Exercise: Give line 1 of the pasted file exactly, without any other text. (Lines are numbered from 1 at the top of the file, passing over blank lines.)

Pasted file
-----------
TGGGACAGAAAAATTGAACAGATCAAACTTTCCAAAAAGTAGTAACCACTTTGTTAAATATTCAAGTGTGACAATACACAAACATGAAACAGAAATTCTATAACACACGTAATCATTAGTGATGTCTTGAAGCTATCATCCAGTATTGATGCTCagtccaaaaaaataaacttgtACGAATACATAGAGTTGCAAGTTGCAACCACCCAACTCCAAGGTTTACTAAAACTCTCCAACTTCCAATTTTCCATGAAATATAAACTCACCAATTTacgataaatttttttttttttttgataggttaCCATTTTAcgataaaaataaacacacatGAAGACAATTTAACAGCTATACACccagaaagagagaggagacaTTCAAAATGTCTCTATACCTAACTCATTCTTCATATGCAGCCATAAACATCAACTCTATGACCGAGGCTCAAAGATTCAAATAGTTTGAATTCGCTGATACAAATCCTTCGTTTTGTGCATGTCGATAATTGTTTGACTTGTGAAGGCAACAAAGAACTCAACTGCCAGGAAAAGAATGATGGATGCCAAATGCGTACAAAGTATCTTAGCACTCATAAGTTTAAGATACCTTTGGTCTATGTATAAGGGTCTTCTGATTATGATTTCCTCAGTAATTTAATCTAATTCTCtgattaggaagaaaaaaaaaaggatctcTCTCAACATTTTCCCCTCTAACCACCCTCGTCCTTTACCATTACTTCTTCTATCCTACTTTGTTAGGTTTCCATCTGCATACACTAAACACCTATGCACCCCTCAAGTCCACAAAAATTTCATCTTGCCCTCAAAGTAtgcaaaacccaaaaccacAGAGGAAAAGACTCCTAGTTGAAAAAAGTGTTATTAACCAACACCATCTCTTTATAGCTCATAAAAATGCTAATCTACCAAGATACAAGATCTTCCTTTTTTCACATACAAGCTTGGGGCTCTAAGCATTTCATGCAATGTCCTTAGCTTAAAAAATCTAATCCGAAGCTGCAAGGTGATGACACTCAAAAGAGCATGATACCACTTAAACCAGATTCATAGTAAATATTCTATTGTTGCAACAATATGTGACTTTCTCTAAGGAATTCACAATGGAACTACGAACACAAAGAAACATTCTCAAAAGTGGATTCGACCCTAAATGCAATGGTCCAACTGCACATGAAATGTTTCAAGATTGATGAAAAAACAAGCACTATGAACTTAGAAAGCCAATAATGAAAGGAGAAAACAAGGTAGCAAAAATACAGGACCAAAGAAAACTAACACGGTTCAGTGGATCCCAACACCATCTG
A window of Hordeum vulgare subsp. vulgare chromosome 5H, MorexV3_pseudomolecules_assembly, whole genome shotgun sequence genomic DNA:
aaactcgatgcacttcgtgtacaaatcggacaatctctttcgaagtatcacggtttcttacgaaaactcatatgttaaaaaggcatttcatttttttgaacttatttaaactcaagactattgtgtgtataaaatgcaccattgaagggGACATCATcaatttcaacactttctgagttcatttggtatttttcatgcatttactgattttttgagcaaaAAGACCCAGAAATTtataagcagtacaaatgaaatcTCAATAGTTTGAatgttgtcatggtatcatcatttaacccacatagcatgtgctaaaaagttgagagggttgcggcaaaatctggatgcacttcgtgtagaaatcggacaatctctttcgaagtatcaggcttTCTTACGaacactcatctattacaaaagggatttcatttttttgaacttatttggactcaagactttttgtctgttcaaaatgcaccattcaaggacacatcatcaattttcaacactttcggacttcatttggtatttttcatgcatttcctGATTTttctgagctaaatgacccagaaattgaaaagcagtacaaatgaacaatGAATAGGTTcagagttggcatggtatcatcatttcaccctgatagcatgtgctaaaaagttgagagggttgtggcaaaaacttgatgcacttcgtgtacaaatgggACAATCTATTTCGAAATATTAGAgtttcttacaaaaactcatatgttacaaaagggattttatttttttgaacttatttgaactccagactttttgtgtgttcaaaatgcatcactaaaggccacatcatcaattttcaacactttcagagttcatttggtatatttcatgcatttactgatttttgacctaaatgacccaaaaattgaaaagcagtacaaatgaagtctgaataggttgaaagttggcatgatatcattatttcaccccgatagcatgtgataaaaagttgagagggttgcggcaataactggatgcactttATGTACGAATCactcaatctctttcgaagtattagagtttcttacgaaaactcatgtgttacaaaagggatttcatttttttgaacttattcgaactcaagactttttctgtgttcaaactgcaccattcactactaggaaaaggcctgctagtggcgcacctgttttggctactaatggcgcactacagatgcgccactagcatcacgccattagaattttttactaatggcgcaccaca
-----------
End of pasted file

TGGGACAGAAAAATTGAACAGATCAAACTTTCCAAAAAGTAGTAACCACTTTGTTAAATATTCAAGTGTGACAATACACAAACATGAAACAGAAATTCTATAACACACGTAATCATTAGTGATGTCTTGAAGCTATCATCCAGTATTGATGCTCagtccaaaaaaataaacttgtACGAATACATAGAGTTGCAAGTTGCAACCACCCAACTCCAAGGTTTACTAAAACTCTCCAACTTCCAATTTTCCATGAAATATAAACTCACCAATTTacgataaatttttttttttttttgataggttaCCATTTTAcgataaaaataaacacacatGAAGACAATTTAACAGCTATACACccagaaagagagaggagacaTTCAAAATGTCTCTATACCTAACTCATTCTTCATATGCAGCCATAAACATCAACTCTATGACCGAGGCTCAAAGATTCAAATAGTTTGAATTCGCTGATACAAATCCTTCGTTTTGTGCATGTCGATAATTGTTTGACTTGTGAAGGCAACAAAGAACTCAACTGCCAGGAAAAGAATGATGGATGCCAAATGCGTACAAAGTATCTTAGCACTCATAAGTTTAAGATACCTTTGGTCTATGTATAAGGGTCTTCTGATTATGATTTCCTCAGTAATTTAATCTAATTCTCtgattaggaagaaaaaaaaaaggatctcTCTCAACATTTTCCCCTCTAACCACCCTCGTCCTTTACCATTACTTCTTCTATCCTACTTTGTTAGGTTTCCATCTGCATACACTAAACACCTATGCACCCCTCAAGTCCACAAAAATTTCATCTTGCCCTCAAAGTAtgcaaaacccaaaaccacAGAGGAAAAGACTCCTAGTTGAAAAAAGTGTTATTAACCAACACCATCTCTTTATAGCTCATAAAAATGCTAATCTACCAAGATACAAGATCTTCCTTTTTTCACATACAAGCTTGGGGCTCTAAGCATTTCATGCAATGTCCTTAGCTTAAAAAATCTAATCCGAAGCTGCAAGGTGATGACACTCAAAAGAGCATGATACCACTTAAACCAGATTCATAGTAAATATTCTATTGTTGCAACAATATGTGACTTTCTCTAAGGAATTCACAATGGAACTACGAACACAAAGAAACATTCTCAAAAGTGGATTCGACCCTAAATGCAATGGTCCAACTGCACATGAAATGTTTCAAGATTGATGAAAAAACAAGCACTATGAACTTAGAAAGCCAATAATGAAAGGAGAAAACAAGGTAGCAAAAATACAGGACCAAAGAAAACTAACACGGTTCAGTGGATCCCAACACCATCTG